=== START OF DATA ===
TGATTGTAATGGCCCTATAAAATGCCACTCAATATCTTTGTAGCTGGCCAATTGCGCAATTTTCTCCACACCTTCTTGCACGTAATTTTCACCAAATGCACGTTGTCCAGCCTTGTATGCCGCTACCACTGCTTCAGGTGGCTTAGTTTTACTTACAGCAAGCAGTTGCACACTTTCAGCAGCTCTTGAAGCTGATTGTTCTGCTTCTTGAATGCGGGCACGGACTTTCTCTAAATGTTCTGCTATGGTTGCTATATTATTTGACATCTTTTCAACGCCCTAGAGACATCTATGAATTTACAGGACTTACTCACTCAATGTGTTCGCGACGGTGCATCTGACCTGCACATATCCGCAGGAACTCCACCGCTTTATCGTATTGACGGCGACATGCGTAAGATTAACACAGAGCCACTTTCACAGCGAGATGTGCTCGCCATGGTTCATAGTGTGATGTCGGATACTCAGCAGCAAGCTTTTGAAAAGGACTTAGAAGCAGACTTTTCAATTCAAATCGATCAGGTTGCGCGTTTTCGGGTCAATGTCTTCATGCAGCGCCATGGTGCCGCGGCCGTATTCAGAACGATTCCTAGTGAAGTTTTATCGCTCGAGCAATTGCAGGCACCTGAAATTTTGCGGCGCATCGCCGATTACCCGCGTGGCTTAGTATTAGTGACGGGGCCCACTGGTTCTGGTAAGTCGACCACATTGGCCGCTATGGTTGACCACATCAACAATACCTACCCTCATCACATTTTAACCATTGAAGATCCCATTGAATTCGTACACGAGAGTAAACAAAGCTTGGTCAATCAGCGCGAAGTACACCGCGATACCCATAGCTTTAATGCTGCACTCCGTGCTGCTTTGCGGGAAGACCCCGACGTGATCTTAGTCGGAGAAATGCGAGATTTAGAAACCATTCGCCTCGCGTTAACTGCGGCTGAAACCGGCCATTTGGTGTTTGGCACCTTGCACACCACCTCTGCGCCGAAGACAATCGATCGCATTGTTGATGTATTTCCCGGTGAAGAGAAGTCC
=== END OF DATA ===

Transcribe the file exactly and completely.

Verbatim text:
TGATTGTAATGGCCCTATAAAATGCCACTCAATATCTTTGTAGCTGGCCAATTGCGCAATTTTCTCCACACCTTCTTGCACGTAATTTTCACCAAATGCACGTTGTCCAGCCTTGTATGCCGCTACCACTGCTTCAGGTGGCTTAGTTTTACTTACAGCAAGCAGTTGCACACTTTCAGCAGCTCTTGAAGCTGATTGTTCTGCTTCTTGAATGCGGGCACGGACTTTCTCTAAATGTTCTGCTATGGTTGCTATATTATTTGACATCTTTTCAACGCCCTAGAGACATCTATGAATTTACAGGACTTACTCACTCAATGTGTTCGCGACGGTGCATCTGACCTGCACATATCCGCAGGAACTCCACCGCTTTATCGTATTGACGGCGACATGCGTAAGATTAACACAGAGCCACTTTCACAGCGAGATGTGCTCGCCATGGTTCATAGTGTGATGTCGGATACTCAGCAGCAAGCTTTTGAAAAGGACTTAGAAGCAGACTTTTCAATTCAAATCGATCAGGTTGCGCGTTTTCGGGTCAATGTCTTCATGCAGCGCCATGGTGCCGCGGCCGTATTCAGAACGATTCCTAGTGAAGTTTTATCGCTCGAGCAATTGCAGGCACCTGAAATTTTGCGGCGCATCGCCGATTACCCGCGTGGCTTAGTATTAGTGACGGGGCCCACTGGTTCTGGTAAGTCGACCACATTGGCCGCTATGGTTGACCACATCAACAATACCTACCCTCATCACATTTTAACCATTGAAGATCCCATTGAATTCGTACACGAGAGTAAACAAAGCTTGGTCAATCAGCGCGAAGTACACCGCGATACCCATAGCTTTAATGCTGCACTCCGTGCTGCTTTGCGGGAAGACCCCGACGTGATCTTAGTCGGAGAAATGCGAGATTTAGAAACCATTCGCCTCGCGTTAACTGCGGCTGAAACCGGCCATTTGGTGTTTGGCACCTTGCACACCACCTCTGCGCCGAAGACAATCGATCGCATTGTTGATGTATTTCCCGGTGAAGAGAAGTCC